8 Filter Types for Pharmaceuticals

Aug. 5, 2022
Pharmaceutical companies need extremely clean water, so using the right filtration type is crucial. Discover these filter options for pharmaceuticals are.

Clean water is important for many industries, and the pharmaceutical sector is no exception. Safe, effective medicine needs contaminant-free water, so drugmakers must ensure their filtration systems work well. Even with these high requirements, though, there are many filter types for pharmaceuticals to choose from.

While municipal water is sufficient for the vast majority of people, it doesn’t meet pharma’s high standards. Some water may be safe enough to drink but still have contaminants that affect the active ingredients in a vaccine or other medication. Considering how any mistakes in this industry can endanger people’s health, going the extra mile to get clean water is crucial.

Here’s a look at eight of the best filter types for pharmaceuticals.

1. Nanofiltration Membranes

Nanofiltration is one of the most popular and effective methods. These filters pass water through membranes with microscopic pores, sometimes less than 2 nanometers in diameter. While water molecules are small enough to pass through these pores, many other nano-scale contaminants get caught in the membrane.

The idea behind nanofiltration is relatively simple, but the technology itself is not. The membranes often use high-tech materials like nanocellulose that can remove microbes and even viruses from water, which can be difficult to manufacture. As technology advances, though, these systems are becoming increasingly affordable and accessible.

Nanofiltration is also less energy-intensive than many other methods since it doesn’t require much pressure or movement. As a result, it can help pharma companies become more sustainable and cost-effective.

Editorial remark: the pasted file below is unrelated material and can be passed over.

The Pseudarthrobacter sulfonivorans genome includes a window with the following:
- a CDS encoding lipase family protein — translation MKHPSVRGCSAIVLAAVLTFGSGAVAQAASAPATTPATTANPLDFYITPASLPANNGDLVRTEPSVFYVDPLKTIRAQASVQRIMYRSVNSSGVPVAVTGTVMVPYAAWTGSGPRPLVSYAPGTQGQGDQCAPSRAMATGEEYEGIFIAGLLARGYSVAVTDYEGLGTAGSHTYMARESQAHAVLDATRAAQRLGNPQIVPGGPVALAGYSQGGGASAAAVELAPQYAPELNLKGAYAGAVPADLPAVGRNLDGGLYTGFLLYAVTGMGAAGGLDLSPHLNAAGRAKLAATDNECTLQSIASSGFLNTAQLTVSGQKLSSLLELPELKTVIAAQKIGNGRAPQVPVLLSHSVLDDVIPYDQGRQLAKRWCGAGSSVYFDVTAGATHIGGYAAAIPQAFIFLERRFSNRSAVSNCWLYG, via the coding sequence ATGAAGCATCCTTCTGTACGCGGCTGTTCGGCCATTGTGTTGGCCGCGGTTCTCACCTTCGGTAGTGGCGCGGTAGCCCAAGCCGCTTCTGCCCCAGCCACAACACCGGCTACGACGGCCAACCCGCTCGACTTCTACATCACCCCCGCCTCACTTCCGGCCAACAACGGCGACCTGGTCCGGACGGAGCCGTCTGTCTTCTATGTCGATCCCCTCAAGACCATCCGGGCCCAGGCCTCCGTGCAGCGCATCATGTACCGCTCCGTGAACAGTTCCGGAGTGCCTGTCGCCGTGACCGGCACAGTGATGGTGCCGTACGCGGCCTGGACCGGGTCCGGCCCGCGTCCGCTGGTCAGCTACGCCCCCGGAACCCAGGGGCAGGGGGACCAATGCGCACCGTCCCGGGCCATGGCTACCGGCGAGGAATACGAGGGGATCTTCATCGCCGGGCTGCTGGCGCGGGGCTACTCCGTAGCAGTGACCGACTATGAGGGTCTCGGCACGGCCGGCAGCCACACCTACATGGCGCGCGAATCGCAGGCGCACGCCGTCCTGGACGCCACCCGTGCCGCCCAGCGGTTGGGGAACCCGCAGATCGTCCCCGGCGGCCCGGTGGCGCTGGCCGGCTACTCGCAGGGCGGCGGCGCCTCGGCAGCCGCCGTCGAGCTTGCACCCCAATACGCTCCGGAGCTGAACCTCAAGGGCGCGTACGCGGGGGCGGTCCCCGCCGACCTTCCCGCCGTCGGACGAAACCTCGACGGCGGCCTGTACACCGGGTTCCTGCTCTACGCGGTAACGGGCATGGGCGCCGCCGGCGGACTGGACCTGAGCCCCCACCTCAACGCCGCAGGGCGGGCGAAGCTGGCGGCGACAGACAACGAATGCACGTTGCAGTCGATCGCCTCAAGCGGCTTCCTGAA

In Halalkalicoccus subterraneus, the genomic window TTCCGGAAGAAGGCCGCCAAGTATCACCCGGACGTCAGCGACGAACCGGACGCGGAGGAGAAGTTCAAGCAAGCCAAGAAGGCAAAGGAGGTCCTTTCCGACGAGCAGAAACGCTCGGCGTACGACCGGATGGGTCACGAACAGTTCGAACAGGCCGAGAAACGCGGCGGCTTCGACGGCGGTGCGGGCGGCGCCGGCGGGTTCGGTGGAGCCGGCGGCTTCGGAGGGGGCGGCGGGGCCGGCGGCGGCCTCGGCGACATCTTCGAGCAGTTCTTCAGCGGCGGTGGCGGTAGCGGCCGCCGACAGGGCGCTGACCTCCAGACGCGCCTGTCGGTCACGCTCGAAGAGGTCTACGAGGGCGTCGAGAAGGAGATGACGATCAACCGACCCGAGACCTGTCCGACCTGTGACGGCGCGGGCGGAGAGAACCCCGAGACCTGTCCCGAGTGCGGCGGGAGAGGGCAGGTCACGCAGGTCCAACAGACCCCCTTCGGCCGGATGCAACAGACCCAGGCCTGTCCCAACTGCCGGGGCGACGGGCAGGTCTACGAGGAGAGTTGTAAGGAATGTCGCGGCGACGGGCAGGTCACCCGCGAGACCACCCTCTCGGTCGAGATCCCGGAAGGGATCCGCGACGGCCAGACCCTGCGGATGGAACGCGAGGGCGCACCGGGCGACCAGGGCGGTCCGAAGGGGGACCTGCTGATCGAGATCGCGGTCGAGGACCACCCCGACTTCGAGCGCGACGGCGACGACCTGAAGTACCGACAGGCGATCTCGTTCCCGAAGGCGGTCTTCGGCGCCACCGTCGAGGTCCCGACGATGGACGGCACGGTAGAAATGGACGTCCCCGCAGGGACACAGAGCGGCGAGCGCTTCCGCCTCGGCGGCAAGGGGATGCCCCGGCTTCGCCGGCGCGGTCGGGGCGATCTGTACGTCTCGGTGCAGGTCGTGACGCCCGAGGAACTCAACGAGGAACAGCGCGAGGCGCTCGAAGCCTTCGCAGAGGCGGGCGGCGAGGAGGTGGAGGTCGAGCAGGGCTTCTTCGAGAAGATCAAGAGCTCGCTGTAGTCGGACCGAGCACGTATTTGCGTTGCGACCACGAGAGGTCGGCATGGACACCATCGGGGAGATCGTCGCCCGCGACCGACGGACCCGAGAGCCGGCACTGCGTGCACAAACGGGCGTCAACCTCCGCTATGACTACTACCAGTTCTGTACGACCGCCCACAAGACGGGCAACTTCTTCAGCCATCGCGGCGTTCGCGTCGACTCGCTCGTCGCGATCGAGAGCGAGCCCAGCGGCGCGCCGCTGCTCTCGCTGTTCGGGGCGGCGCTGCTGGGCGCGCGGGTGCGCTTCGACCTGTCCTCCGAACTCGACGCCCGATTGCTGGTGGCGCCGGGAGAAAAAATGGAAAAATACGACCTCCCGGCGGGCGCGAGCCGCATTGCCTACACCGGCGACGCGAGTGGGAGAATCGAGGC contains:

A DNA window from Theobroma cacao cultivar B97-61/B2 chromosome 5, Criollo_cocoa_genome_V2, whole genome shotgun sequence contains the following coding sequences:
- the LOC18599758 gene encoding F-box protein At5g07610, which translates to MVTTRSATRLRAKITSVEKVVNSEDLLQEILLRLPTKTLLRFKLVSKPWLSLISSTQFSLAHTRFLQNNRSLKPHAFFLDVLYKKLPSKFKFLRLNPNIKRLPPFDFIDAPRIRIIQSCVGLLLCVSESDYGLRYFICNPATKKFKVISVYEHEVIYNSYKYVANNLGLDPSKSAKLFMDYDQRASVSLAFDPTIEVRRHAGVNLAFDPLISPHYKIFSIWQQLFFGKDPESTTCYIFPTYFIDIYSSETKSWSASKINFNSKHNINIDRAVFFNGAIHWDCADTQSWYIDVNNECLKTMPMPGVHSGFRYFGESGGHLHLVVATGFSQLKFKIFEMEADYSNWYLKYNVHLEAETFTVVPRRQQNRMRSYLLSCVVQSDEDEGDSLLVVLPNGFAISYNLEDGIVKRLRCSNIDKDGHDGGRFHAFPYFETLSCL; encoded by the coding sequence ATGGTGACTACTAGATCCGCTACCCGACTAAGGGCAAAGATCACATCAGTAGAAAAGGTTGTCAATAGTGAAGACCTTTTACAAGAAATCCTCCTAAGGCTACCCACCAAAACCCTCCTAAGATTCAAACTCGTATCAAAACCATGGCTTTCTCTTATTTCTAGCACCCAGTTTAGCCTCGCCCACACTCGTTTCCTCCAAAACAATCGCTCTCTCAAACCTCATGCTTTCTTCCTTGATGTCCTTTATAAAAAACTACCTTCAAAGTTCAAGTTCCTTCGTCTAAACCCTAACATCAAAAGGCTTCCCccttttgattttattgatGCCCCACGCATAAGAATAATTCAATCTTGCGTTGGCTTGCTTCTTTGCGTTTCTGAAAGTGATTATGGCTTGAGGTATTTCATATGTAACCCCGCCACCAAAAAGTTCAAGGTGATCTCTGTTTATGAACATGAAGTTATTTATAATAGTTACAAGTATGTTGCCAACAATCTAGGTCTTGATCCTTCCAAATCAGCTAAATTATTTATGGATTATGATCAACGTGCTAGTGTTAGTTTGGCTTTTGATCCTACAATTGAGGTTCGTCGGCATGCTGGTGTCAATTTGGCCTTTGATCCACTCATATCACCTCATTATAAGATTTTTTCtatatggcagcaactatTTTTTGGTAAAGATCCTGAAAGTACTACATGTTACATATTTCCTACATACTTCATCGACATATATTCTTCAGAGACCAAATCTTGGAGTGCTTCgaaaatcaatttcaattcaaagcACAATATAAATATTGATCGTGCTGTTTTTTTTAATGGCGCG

2. Magnetic Filters

Magnetic filtration is a less common filter type, especially outside of pharmaceuticals. As you might expect from the name, these systems use magnets to remove iron and other heavy metals from water.

Magnetic filters don’t affect water flow, so they can deliver results quickly and without disruption. They also have little to no energy requirements, helping reduce costs and improve sustainability, and are easy to clean. Pharmaceutical companies can also take the metals these systems remove and send them to recycling centers to minimize waste.

Magnetic filters are just one step in a series of filtration methods in most pharmaceutical applications. That’s because they don’t remove all contaminants, including some metals. For example, manganese, which has several adverse health effects, is nonmagnetic. However, magnetic filtration is an excellent first step.

3. Reverse Osmosis Systems

A more familiar filter type you’ll see in pharmaceuticals is reverse osmosis. Like nanofiltration, reverse osmosis passes water through membranes with microscopic pores. However, this process uses even finer membranes that remove more contaminants and often involves several stages.